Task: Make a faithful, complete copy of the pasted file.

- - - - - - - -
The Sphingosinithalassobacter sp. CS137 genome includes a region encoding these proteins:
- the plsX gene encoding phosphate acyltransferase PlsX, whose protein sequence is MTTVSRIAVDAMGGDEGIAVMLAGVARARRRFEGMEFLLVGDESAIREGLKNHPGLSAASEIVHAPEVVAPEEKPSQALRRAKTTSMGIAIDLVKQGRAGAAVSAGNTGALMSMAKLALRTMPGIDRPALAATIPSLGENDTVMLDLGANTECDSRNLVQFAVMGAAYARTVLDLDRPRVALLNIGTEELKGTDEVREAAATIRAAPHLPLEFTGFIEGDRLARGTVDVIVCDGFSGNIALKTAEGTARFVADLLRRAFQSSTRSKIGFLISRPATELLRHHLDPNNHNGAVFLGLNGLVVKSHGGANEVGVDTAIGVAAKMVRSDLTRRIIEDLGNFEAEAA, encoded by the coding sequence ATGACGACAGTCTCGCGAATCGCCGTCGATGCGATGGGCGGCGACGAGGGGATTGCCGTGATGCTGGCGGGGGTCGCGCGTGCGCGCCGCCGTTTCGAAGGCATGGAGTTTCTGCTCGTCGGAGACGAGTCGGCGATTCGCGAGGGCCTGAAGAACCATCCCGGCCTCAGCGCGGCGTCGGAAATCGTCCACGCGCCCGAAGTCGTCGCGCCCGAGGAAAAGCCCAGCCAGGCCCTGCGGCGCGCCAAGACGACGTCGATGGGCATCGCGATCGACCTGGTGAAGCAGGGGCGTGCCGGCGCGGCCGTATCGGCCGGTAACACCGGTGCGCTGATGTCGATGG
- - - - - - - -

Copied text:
The Sphingosinithalassobacter sp. CS137 genome includes a region encoding these proteins:
- the plsX gene encoding phosphate acyltransferase PlsX, whose protein sequence is MTTVSRIAVDAMGGDEGIAVMLAGVARARRRFEGMEFLLVGDESAIREGLKNHPGLSAASEIVHAPEVVAPEEKPSQALRRAKTTSMGIAIDLVKQGRAGAAVSAGNTGALMSMAKLALRTMPGIDRPALAATIPSLGENDTVMLDLGANTECDSRNLVQFAVMGAAYARTVLDLDRPRVALLNIGTEELKGTDEVREAAATIRAAPHLPLEFTGFIEGDRLARGTVDVIVCDGFSGNIALKTAEGTARFVADLLRRAFQSSTRSKIGFLISRPATELLRHHLDPNNHNGAVFLGLNGLVVKSHGGANEVGVDTAIGVAAKMVRSDLTRRIIEDLGNFEAEAA, encoded by the coding sequence ATGACGACAGTCTCGCGAATCGCCGTCGATGCGATGGGCGGCGACGAGGGGATTGCCGTGATGCTGGCGGGGGTCGCGCGTGCGCGCCGCCGTTTCGAAGGCATGGAGTTTCTGCTCGTCGGAGACGAGTCGGCGATTCGCGAGGGCCTGAAGAACCATCCCGGCCTCAGCGCGGCGTCGGAAATCGTCCACGCGCCCGAAGTCGTCGCGCCCGAGGAAAAGCCCAGCCAGGCCCTGCGGCGCGCCAAGACGACGTCGATGGGCATCGCGATCGACCTGGTGAAGCAGGGGCGTGCCGGCGCGGCCGTATCGGCCGGTAACACCGGTGCGCTGATGTCGATGG